Midnight Radio

Holy Day

The time changed last night. The end of Daylight Savings Time is my favorite holiday because it creates more night. And if you’re staying at a motel, you get a free hour. Changing the clocks should be the biggest holiday of all because it’s a glorious reminder that if we can rearrange time, we can do whatever we want: Reorganize the alphabet. Invent new colors. Add more days to the week. Replace money with hugs. While we’re at it, let’s turn the clocks back to a Saturday night in 1977 and write a different future. It’s such a beautiful thing, to collectively tinker with our fictions and rules.

Leyland Kirby’s ongoing series as The Caretaker uses deeply reverberated ballroom songs from the 1930s as a departure point for a sprawling investigation into the nature of memory, time, and age that flickers between haunted nostalgia and moments of pure sonic heartbreak.

The Caretaker – Misplaced in Time

Everywhere at the End of Time, 2016 | More information
Midnight Radio

We Need New Gods

The world is overheating, its seas rising while corporations prey upon the sick and weary. Pent-up vibrations of war fill the air and we have a vicious idiot in the highest office, determined to hold our thoughts hostage until some bottomless void is filled. Meanwhile we fight amongst ourselves, slinging hashtags and hysteria. As our cruel politics and callous technologies lead us to become ever more factionalized and tribalized, we need new unifying myths—and quickly. Give us new points of worship beyond the rickety fictions of free markets, nations, and garbled gospels. New gods. This isn’t a terribly original or feasible idea, but for a moment it didn’t seem so improbable when the first track on the new album by Leyland Kirby drifted into my headphones.

Here comes a heartbeat drum, thumping in the distance like a half-remembered b-side by The Ronettes or The Crystals, a vintage rhythm slowly falling to pieces in the ether while plaintive strings rise, as if mourning the death of reason. Like a heavily sedated love song from the hit parade of a more dignified age, Leyland Kirby’s We, so tired of all the darkness in our lives is a reassuring soundtrack for these undignified times. Dig that title. This album is an unexpected reminder that music can harmonize with—and perhaps even momentarily sooth—the crazy thoughts we’re forced to carry these days, if only for a moment or two. The dark yearning of a track like ‘Consolation’ leaves me thinking of a phrase from Will Durant: “We are choked with news and starved of history.”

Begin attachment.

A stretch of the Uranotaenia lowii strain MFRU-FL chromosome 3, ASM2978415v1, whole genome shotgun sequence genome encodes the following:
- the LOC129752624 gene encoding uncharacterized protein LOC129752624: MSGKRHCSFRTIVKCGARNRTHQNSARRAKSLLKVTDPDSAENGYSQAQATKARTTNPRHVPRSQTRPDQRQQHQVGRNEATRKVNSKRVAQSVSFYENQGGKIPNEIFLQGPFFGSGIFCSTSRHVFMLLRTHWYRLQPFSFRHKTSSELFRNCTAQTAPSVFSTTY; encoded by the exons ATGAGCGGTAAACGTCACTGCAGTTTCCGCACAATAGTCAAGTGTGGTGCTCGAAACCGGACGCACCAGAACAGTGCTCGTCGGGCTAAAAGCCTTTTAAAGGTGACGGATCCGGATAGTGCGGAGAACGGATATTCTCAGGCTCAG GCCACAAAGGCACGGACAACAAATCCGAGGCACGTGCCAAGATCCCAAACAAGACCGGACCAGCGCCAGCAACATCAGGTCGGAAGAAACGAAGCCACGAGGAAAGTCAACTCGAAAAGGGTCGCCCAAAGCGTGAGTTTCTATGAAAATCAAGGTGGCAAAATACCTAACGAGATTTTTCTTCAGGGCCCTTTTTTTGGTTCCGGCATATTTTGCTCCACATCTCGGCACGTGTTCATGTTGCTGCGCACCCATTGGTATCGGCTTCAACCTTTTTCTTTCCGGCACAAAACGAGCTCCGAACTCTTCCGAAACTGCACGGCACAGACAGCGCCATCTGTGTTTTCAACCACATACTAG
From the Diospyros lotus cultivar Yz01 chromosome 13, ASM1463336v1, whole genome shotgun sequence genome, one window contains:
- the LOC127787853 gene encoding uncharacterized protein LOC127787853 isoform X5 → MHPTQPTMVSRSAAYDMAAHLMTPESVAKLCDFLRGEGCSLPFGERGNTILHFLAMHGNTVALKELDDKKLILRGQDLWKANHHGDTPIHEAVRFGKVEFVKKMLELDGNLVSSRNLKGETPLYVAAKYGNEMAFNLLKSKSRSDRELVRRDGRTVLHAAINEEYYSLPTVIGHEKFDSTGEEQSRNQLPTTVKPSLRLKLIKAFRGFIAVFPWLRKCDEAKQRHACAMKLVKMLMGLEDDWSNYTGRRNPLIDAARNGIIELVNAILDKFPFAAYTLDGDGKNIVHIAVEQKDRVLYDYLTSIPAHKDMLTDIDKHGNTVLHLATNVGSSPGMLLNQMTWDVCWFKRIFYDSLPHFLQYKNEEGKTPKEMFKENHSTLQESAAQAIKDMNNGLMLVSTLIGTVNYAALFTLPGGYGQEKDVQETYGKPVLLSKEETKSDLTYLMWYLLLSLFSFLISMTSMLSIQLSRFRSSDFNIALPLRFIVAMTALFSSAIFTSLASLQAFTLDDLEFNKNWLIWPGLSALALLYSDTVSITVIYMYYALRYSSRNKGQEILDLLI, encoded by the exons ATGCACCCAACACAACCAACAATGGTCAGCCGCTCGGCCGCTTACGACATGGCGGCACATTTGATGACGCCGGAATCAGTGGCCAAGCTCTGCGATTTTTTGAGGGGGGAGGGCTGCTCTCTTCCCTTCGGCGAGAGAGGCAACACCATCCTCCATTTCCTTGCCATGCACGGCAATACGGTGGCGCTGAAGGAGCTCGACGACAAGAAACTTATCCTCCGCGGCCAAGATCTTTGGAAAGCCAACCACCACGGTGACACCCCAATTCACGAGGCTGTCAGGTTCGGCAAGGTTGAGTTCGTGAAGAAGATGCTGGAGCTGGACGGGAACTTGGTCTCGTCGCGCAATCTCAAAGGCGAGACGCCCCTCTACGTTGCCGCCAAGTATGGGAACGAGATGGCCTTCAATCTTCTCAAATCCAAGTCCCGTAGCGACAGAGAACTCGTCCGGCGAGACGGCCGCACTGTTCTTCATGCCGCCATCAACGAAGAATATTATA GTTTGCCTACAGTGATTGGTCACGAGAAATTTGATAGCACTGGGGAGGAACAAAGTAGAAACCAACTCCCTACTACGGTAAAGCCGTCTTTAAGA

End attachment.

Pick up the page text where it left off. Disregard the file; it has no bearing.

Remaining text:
Midnight Radio

Choral Drift

Soundtrack for leaving Iceland: the choral drift of Popol Vuh’s ‘Aquirre I Lacrima di Rei sounds like glaciers, mist, and devotion. After listening to this song six times in a row it occurred to me that the word ‘theology’ means the ‘logic of god’—which seemed rather profound at 35,000 feet.

Popol Vuh – Aguirre I Lacrima di Rei

Aguirre, the Wrath of God; Ohm, 1972 | spotify | More information
Midnight Radio

Hymns for the End of the World

Slow-motion strings and liturgical drones from Athens, Greece. Mohammad‘s latest album reaches towards the sublime in its strictest sense: wonder coupled with dread, the jittery thrill of the dark and unknown. Available as a digital download and triple 10″ vinyl from Antifrost.

Midnight Radio

A Beautiful Piece of Winter Plays on the Dash

I remember driving down Interstate 75 just before dawn with the Detroit skyline on my left while a muddy cassette filled the car with reverberated drums. I remember believing the world would make sense when I grew older. Twenty years later, Basic Channel’s Inversion remains the most melancholy machine music I’ve ever heard. This is the sound of industrial decay twinned with a very human longing for faith. These are eighteen minutes of the most nostalgic head-rush music that I’ve ever heard.

Basic Channel – Inversion

Inversion/Presence, 1994 | spotify | More information